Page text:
Virtual Research Organisation (VRO) ObvioHealth may have completed the first ever fully virtual urogynecology study, in the form of a medical device clinical trial of Renovia’s digital intravaginal device Leva for female stress urinary incontinence.
Urinary incontinence is unintentional passing of urine, which affects one in four women, particularly 75% of women above the age 65 reporting urine leakage. Pelvic floor muscle training (PMFT), commonly known as Kegels, is the standard among noninvasive approaches for urinary incontinence. However, 75% of women perform the exercises incorrectly by engaging wrong muscle groups or following a wrong routine. Leva is designed to help users how to preform Kegels more effectively.
In the medical device trial, Leva monitored the contractions of the pelvic floor muscles while subjects were completing at-home PMFT. The wand-like device collected data and wirelessly transferred it to a smartphone app downloaded at the start of the study.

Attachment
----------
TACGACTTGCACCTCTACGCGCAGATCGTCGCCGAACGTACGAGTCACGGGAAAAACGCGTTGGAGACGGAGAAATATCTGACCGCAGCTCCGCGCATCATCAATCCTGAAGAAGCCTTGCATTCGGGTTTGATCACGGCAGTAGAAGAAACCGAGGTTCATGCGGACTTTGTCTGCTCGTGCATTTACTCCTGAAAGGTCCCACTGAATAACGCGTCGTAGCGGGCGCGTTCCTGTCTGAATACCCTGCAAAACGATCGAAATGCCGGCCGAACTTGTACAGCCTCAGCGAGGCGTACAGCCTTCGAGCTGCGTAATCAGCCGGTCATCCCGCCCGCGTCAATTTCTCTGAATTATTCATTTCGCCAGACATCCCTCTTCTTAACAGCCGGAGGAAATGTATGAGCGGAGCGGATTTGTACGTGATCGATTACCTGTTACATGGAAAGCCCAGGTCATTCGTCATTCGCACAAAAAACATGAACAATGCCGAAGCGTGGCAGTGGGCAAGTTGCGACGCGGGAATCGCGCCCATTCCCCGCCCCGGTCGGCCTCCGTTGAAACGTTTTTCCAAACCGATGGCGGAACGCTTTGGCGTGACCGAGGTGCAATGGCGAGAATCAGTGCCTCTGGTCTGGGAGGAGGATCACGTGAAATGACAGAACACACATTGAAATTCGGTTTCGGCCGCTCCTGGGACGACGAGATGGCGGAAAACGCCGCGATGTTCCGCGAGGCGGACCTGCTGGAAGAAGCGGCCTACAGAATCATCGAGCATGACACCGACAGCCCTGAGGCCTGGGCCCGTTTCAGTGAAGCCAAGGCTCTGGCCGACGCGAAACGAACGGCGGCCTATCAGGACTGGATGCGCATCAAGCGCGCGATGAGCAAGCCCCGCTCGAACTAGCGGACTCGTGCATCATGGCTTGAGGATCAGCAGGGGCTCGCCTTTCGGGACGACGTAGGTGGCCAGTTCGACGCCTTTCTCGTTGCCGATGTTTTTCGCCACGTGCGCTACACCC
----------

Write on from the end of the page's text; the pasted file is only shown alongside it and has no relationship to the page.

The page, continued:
Pandemic triggered virtual approach
ObvioHealth monitored the compliance of the participants and solved technical issues patients encountered while using the device. The trial had a 93.5% electronic Patient Reported Outcomes (ePRO) rate.
The added stress of the Covid-19 pandemic and difficulties to recruit women for studies encouraged Renovia to investigate a virtual design, said vice president of clinical operations Robin Sutherland. The trial was conducted from September 2020 to March 2021.
ObvioHealth partnered patient recruitment provider 1nHealth to execute digital recruitment, with the study being fully recruited in under 14 weeks. The companies used only social media to find participants which cut the cost of traditional recruitment.
Here at Clinical Trials Arena, we have been paying close attention to the rise of decentralised clinical trials, with our own exclusive analysis revealing an increase in uptake over the past two years. Specifically on remote monitoring in clinical trials, we observed there’s been a steady increase in uptake in drug studies from 2015, with a noticeable jump last year. Our analysis also found that ePRO use increased in the past year particularly in women’s health trials.
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